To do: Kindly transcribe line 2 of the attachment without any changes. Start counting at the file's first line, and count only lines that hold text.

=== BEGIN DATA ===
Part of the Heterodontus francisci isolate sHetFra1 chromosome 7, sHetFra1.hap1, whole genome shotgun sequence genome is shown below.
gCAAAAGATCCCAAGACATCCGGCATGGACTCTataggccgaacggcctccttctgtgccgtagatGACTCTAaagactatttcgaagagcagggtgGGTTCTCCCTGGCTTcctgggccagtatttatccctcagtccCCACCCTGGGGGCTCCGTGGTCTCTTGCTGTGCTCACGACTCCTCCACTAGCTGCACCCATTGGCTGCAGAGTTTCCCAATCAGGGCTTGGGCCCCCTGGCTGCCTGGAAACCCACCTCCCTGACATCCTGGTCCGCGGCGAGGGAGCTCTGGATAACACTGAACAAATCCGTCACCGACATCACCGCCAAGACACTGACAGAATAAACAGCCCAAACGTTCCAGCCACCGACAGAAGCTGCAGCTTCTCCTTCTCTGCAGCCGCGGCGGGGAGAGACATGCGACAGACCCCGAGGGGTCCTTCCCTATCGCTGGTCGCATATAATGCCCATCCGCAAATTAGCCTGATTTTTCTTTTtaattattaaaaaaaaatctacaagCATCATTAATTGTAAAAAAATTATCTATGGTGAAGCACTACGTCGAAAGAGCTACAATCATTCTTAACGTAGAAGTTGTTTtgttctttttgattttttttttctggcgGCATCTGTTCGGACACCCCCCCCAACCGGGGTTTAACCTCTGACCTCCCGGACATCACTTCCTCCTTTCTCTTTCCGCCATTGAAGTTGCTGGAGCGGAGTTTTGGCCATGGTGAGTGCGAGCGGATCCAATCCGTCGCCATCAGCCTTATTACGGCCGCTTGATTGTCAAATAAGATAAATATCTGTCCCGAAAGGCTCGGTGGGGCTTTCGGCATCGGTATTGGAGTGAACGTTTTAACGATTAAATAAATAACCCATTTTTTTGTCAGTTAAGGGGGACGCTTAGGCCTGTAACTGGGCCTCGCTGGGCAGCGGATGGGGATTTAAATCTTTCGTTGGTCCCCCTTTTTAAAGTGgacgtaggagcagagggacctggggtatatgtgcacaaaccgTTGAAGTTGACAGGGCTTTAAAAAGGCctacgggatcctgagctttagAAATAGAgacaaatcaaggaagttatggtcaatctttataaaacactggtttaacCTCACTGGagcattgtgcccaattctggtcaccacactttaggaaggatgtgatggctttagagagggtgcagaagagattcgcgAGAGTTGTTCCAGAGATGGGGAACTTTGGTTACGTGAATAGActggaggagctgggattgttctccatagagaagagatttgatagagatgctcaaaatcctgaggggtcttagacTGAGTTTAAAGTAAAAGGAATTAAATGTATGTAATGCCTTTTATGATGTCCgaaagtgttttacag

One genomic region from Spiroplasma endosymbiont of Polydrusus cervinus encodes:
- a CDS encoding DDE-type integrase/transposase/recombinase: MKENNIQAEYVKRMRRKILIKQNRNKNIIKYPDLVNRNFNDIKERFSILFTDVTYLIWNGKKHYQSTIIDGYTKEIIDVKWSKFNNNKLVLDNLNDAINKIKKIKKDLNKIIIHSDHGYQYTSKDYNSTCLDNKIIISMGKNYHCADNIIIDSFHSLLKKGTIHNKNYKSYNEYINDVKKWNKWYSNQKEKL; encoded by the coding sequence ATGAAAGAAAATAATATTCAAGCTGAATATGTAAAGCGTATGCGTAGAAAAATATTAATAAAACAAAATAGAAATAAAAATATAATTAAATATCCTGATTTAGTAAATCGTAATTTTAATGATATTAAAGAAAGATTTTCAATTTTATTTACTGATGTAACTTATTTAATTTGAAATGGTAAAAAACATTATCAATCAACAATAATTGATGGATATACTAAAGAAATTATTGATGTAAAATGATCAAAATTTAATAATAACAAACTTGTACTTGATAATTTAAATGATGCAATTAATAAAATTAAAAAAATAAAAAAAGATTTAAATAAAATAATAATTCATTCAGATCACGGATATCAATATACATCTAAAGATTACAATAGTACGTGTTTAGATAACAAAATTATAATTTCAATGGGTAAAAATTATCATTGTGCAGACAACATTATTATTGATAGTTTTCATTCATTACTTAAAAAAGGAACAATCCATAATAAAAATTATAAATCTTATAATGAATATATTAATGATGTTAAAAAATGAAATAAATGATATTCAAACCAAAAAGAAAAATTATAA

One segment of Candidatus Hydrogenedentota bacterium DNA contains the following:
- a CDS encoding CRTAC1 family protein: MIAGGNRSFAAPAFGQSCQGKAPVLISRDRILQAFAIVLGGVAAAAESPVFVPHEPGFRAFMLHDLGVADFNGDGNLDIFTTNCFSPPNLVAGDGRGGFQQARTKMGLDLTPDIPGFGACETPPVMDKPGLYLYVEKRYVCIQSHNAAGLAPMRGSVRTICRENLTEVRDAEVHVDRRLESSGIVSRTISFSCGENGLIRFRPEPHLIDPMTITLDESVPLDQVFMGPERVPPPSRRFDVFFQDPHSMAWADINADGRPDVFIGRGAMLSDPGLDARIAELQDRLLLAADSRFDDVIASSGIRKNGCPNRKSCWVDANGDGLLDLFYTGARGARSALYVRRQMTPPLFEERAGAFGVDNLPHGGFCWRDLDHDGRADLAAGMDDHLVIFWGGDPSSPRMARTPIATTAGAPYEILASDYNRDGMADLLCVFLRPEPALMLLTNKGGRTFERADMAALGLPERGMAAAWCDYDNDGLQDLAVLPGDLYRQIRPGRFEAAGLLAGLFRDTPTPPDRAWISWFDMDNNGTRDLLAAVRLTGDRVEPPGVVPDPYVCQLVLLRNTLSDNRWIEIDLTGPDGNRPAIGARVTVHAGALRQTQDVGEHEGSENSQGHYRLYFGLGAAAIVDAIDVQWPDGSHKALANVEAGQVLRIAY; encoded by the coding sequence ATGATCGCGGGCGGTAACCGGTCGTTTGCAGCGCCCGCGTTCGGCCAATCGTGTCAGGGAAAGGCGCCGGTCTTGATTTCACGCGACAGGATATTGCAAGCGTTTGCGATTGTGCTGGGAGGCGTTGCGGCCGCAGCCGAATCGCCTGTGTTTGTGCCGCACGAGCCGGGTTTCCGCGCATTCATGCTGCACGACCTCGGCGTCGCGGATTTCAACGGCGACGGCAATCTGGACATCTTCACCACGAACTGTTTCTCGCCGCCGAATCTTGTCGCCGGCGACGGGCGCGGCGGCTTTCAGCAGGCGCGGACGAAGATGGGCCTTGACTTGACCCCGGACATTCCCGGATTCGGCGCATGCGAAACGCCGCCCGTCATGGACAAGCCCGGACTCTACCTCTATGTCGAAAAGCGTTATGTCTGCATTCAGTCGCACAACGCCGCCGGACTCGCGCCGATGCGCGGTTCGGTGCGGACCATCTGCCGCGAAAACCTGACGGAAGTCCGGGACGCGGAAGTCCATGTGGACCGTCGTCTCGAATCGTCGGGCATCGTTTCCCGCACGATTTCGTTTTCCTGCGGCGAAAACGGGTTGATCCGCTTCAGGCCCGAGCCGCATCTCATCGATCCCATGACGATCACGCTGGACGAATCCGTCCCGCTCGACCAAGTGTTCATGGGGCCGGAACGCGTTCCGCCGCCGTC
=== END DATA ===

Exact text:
gCAAAAGATCCCAAGACATCCGGCATGGACTCTataggccgaacggcctccttctgtgccgtagatGACTCTAaagactatttcgaagagcagggtgGGTTCTCCCTGGCTTcctgggccagtatttatccctcagtccCCACCCTGGGGGCTCCGTGGTCTCTTGCTGTGCTCACGACTCCTCCACTAGCTGCACCCATTGGCTGCAGAGTTTCCCAATCAGGGCTTGGGCCCCCTGGCTGCCTGGAAACCCACCTCCCTGACATCCTGGTCCGCGGCGAGGGAGCTCTGGATAACACTGAACAAATCCGTCACCGACATCACCGCCAAGACACTGACAGAATAAACAGCCCAAACGTTCCAGCCACCGACAGAAGCTGCAGCTTCTCCTTCTCTGCAGCCGCGGCGGGGAGAGACATGCGACAGACCCCGAGGGGTCCTTCCCTATCGCTGGTCGCATATAATGCCCATCCGCAAATTAGCCTGATTTTTCTTTTtaattattaaaaaaaaatctacaagCATCATTAATTGTAAAAAAATTATCTATGGTGAAGCACTACGTCGAAAGAGCTACAATCATTCTTAACGTAGAAGTTGTTTtgttctttttgattttttttttctggcgGCATCTGTTCGGACACCCCCCCCAACCGGGGTTTAACCTCTGACCTCCCGGACATCACTTCCTCCTTTCTCTTTCCGCCATTGAAGTTGCTGGAGCGGAGTTTTGGCCATGGTGAGTGCGAGCGGATCCAATCCGTCGCCATCAGCCTTATTACGGCCGCTTGATTGTCAAATAAGATAAATATCTGTCCCGAAAGGCTCGGTGGGGCTTTCGGCATCGGTATTGGAGTGAACGTTTTAACGATTAAATAAATAACCCATTTTTTTGTCAGTTAAGGGGGACGCTTAGGCCTGTAACTGGGCCTCGCTGGGCAGCGGATGGGGATTTAAATCTTTCGTTGGTCCCCCTTTTTAAAGTGgacgtaggagcagagggacctggggtatatgtgcacaaaccgTTGAAGTTGACAGGGCTTTAAAAAGGCctacgggatcctgagctttagAAATAGAgacaaatcaaggaagttatggtcaatctttataaaacactggtttaacCTCACTGGagcattgtgcccaattctggtcaccacactttaggaaggatgtgatggctttagagagggtgcagaagagattcgcgAGAGTTGTTCCAGAGATGGGGAACTTTGGTTACGTGAATAGActggaggagctgggattgttctccatagagaagagatttgatagagatgctcaaaatcctgaggggtcttagacTGAGTTTAAAGTAAAAGGAATTAAATGTATGTAATGCCTTTTATGATGTCCgaaagtgttttacag